The sourcing opportunity assessment identifies the total cost reductions and cashflow improvements possible and then lays out a roadmap of how to achieve them. How long it takes will depend on the size of the organization and the number of geographies assessed.
Data collection and situation analysis
This initial phase is fundamental because it lays the foundation for the entire assessment and subsequent hypothesis testing. Missing contractual documents or incomplete data will delay benchmarking exercises and present an incomplete picture for the assessment team to analyze. To avoid these gaps, companies should set data- completeness targets and make sure they're met ahead of starting the clock on the formal four-to-five week assessment period.
Opportunity/hypothesis identification and stakeholder reviews
As contracts and payment data are only part of the story, the assessment team should also begin its analysis by testing and validating a set of hypotheses. Part of this validation will come from qualitative – and not just quantitative – insights such as:
- The history of relationships with key suppliers that led to the commercial terms in the latest agreements
- Internal projects that influence the ability for a company to move away from using an incumbent supplier
- Operations metrics that detail how a company interacts with key suppliers. This can include payment term performance, supplier risk, and supplier performance management indicators, and core supply chain processes such as fulfillment and demand planning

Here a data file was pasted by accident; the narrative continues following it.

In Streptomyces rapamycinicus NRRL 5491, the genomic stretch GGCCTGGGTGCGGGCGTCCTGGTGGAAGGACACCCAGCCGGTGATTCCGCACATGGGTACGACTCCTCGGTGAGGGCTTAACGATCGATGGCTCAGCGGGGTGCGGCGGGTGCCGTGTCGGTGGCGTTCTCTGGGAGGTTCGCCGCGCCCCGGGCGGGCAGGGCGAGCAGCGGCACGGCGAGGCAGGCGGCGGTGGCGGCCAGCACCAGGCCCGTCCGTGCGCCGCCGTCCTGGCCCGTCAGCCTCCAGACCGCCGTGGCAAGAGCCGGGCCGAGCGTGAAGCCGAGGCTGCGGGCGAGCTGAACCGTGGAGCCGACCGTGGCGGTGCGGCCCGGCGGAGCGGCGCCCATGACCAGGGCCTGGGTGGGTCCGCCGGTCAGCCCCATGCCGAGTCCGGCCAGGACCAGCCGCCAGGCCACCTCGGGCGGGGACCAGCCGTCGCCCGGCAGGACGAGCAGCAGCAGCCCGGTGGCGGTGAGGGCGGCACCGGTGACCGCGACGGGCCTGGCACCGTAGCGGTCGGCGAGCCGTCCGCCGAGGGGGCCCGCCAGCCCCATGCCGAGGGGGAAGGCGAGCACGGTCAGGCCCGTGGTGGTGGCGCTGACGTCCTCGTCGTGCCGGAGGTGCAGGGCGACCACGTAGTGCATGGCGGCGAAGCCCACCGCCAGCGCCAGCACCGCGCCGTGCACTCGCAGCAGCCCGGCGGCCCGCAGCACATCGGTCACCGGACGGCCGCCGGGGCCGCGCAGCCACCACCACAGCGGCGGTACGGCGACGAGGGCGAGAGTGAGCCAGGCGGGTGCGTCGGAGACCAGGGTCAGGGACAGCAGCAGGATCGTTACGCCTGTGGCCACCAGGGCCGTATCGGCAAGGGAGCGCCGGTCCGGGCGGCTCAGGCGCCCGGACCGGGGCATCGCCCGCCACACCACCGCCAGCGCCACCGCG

The spend cube development process is then a critical next step. When combined with the spend profile, it creates a baseline against which savings projections can be calculated. If the baseline is incorrect, or deemed untrustworthy, this will have a direct impact on the output's credibility from the assessment process.
Opportunity sizing, refining, and validation
This stage requires close collaboration with finance to ensure that everyone agrees on how to calculate savings against each opportunity. This should not start until the spend cube and spend baseline have been finalized. It's important to have validation, confirmation, and buy-in from the impacted internal stakeholders as well as budget holders.
The plan and overall roadmap for how to implement each opportunity, how long it will take, and whom to involve are as important as the opportunity identification. Plans should be detailed and realistic based on available resources. In the current COVID-19 environment, many organizations are running lean, with key procurement and project management staff having to take on multiple roles. Expecting these team members to drive incremental and accelerated cost takeout programs can be unrealistic. Organizations should explore how self-funded commercial terms can support these initiatives with service providers such as Genpact.